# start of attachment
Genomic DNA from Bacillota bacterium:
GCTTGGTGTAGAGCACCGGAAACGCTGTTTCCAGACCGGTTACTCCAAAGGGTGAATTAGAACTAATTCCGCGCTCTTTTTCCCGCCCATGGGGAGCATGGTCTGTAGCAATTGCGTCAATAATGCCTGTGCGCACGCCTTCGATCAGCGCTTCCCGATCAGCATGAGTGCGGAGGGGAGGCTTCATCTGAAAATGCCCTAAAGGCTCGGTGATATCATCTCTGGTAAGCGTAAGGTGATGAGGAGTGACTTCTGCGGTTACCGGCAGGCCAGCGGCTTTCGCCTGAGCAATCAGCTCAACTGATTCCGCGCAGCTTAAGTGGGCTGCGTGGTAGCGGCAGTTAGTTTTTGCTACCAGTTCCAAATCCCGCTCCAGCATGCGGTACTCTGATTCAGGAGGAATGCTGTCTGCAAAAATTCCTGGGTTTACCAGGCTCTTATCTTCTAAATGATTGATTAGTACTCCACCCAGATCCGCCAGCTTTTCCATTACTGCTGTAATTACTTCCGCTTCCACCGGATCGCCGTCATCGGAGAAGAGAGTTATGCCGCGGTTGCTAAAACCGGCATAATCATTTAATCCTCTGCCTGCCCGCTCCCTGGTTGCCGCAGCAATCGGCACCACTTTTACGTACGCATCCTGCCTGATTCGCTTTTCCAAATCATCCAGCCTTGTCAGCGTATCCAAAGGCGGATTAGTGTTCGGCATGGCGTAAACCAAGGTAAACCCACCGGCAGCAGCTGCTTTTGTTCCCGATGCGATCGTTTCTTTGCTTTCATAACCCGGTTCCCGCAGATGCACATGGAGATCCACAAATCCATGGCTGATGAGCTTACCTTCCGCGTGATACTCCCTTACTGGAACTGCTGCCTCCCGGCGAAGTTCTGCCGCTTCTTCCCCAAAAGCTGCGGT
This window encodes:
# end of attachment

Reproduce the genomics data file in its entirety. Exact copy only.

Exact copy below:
Genomic DNA from Bacillota bacterium:
GCTTGGTGTAGAGCACCGGAAACGCTGTTTCCAGACCGGTTACTCCAAAGGGTGAATTAGAACTAATTCCGCGCTCTTTTTCCCGCCCATGGGGAGCATGGTCTGTAGCAATTGCGTCAATAATGCCTGTGCGCACGCCTTCGATCAGCGCTTCCCGATCAGCATGAGTGCGGAGGGGAGGCTTCATCTGAAAATGCCCTAAAGGCTCGGTGATATCATCTCTGGTAAGCGTAAGGTGATGAGGAGTGACTTCTGCGGTTACCGGCAGGCCAGCGGCTTTCGCCTGAGCAATCAGCTCAACTGATTCCGCGCAGCTTAAGTGGGCTGCGTGGTAGCGGCAGTTAGTTTTTGCTACCAGTTCCAAATCCCGCTCCAGCATGCGGTACTCTGATTCAGGAGGAATGCTGTCTGCAAAAATTCCTGGGTTTACCAGGCTCTTATCTTCTAAATGATTGATTAGTACTCCACCCAGATCCGCCAGCTTTTCCATTACTGCTGTAATTACTTCCGCTTCCACCGGATCGCCGTCATCGGAGAAGAGAGTTATGCCGCGGTTGCTAAAACCGGCATAATCATTTAATCCTCTGCCTGCCCGCTCCCTGGTTGCCGCAGCAATCGGCACCACTTTTACGTACGCATCCTGCCTGATTCGCTTTTCCAAATCATCCAGCCTTGTCAGCGTATCCAAAGGCGGATTAGTGTTCGGCATGGCGTAAACCAAGGTAAACCCACCGGCAGCAGCTGCTTTTGTTCCCGATGCGATCGTTTCTTTGCTTTCATAACCCGGTTCCCGCAGATGCACATGGAGATCCACAAATCCATGGCTGATGAGCTTACCTTCCGCGTGATACTCCCTTACTGGAACTGCTGCCTCCCGGCGAAGTTCTGCCGCTTCTTCCCCAAAAGCTGCGGT
This window encodes: